Who would have thought Lord Dunsany would get a film adaptation in 2010? Even in these post-Potter, post-Jackson-LOTR days when fantasy is enjoying a filmic boom, he’s hardly the author you’d expect to be the beneficiary of a decent film budget. And even then, would his short 1936 novel, My Talks with Dean Spanley, be the one to choose over something more flashy and Hollywood-friendly, like, say, The Sword of Welleran or The King of Elfland’s Daughter? As fantasy goes, Spanley is really quite mild, being about a dean who, under the influence of his favourite wine, Tokay (which has something of a fantasy pedigree, as it appears in the first chapter of Pullman’s Northern Lights, too), falls into reminiscences of his previous life as a dog. No car chases, no fights, no massive effects sequences — no effects sequences at all, as far as I could tell. No romance, either. The cast is all male, apart from one ageing housekeeper.
But what a charming film!
Partly this is down to the excellent cast. Peter O’Toole is the frankly frightening Horatio Fisk, an unforgiving, staunchly unemotional old man, teetering on the awkward edge between wilful rudeness and outright dementia. Jeremy Northam is his son, painfully trying to get his father to open up just a little bit about the deaths of Northam’s brother (during the war) and his mother (afterwards, from grief). Sam Neill is the rather unsociable Dean Spanley whose Tokay-induced reminiscences have to be coaxed out of him, but who, once going, provides a wonderful insight into the life and worldview of a dog, and his relationship to “the master”.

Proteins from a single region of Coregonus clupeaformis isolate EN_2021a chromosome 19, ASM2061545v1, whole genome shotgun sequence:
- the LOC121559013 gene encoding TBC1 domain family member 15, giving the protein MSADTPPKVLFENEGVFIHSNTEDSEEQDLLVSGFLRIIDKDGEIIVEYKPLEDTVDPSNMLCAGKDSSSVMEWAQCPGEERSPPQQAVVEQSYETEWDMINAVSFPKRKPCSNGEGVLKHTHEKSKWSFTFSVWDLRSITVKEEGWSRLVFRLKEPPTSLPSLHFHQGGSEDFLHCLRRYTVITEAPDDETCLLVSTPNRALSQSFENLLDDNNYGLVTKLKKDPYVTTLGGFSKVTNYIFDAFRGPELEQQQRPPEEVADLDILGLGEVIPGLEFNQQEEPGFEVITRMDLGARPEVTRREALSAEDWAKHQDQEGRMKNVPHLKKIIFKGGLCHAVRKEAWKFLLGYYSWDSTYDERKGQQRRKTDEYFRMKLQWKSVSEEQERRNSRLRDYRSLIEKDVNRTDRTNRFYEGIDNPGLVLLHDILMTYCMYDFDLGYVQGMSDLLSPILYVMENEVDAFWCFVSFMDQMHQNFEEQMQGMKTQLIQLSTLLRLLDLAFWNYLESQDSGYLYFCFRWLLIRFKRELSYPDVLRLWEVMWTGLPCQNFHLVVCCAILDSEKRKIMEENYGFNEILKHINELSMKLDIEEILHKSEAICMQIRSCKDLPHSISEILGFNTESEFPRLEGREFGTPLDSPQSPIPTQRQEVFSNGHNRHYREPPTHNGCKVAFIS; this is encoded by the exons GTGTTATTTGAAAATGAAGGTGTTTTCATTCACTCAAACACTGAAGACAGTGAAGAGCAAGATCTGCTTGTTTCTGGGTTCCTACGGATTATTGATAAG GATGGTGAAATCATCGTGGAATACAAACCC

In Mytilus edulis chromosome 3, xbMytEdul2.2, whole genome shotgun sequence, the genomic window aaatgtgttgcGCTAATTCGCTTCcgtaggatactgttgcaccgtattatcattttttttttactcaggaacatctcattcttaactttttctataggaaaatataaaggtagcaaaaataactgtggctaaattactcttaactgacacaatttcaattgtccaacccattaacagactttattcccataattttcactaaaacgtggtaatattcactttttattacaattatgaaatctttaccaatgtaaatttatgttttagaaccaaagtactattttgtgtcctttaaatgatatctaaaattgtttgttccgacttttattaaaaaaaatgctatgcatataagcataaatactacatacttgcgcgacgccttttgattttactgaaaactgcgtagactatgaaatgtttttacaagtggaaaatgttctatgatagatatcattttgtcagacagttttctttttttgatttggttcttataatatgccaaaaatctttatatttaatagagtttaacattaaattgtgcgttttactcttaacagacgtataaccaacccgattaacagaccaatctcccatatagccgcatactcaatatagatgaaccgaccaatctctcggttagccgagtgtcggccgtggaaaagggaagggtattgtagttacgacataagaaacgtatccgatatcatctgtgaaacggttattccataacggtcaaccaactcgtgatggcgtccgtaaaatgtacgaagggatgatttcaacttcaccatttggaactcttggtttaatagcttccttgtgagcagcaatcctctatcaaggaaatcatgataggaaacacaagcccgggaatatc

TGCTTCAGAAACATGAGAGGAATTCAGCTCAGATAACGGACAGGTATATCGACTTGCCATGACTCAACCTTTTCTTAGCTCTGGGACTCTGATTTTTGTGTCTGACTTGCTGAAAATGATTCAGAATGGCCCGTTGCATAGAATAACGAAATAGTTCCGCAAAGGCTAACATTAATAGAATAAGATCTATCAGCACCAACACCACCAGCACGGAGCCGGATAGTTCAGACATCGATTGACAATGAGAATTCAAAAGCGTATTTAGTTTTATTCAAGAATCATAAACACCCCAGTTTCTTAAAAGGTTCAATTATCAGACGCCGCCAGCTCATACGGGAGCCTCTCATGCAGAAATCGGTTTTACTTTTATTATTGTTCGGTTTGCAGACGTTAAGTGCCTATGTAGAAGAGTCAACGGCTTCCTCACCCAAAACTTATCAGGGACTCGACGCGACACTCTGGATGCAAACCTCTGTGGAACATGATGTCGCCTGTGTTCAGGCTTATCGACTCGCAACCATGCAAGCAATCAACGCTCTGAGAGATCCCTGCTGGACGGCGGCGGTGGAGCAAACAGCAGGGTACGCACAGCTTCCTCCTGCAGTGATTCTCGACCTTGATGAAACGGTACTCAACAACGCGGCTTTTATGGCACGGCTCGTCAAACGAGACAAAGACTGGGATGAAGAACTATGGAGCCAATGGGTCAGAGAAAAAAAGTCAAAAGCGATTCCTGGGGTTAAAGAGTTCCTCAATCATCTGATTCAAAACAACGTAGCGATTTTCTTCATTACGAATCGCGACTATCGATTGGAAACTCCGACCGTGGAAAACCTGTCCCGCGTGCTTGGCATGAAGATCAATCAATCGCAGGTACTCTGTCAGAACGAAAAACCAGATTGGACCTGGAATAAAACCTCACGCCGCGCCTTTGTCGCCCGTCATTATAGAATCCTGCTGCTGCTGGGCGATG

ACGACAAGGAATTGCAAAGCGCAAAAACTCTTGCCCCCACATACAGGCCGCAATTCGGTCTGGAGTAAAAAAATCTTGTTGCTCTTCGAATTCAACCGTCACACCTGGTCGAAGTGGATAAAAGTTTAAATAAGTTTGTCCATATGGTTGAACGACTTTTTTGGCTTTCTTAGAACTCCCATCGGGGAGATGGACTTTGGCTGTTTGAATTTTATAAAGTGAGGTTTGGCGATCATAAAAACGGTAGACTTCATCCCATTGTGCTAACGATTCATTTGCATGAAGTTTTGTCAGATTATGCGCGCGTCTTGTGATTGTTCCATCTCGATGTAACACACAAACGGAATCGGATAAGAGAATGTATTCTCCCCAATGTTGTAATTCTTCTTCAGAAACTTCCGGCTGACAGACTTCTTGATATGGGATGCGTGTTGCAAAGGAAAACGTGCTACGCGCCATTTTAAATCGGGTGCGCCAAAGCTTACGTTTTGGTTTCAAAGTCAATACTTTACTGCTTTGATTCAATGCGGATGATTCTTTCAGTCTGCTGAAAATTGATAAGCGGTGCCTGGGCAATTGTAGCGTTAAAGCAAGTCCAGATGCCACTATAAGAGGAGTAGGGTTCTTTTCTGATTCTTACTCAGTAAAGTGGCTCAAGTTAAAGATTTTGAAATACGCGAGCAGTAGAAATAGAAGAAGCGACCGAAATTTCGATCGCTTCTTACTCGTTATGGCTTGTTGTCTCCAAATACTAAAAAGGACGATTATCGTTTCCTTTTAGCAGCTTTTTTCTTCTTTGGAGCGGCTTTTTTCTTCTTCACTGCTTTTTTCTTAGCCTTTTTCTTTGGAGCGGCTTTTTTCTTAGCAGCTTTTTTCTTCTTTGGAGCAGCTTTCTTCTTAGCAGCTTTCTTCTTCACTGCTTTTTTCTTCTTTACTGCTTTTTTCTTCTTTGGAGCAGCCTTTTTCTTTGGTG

But also, the film’s particular charm comes down to that rare thing in films these days, particularly fantasy ones (he says, having recently reviewed the Clash of the Titans remake) — a story that’s not only good, but which is allowed time to breathe, to develop, to gather momentum, to bring out its subtle emotional undercurrents and let them build into full-size waves. At first, I must admit, the story was so slight I wasn’t sure there was even going to be one. Just how much, after all, can you get from the reminiscences of a closemouthed dean about a previous canine incarnation? But before I knew it, the gentle pace, mild manners and the sheer, quiet, confidence of the film won me over, and suddenly I found it was packing a real emotional punch. In one scene near the end, Peter O’Toole’s face, so impassive, not to say death-like at the beginning, suddenly — and so subtly — thaws, with just the tiniest of shifts in expression, and suddenly the whole tone of the film is changed.
Really a lovely film.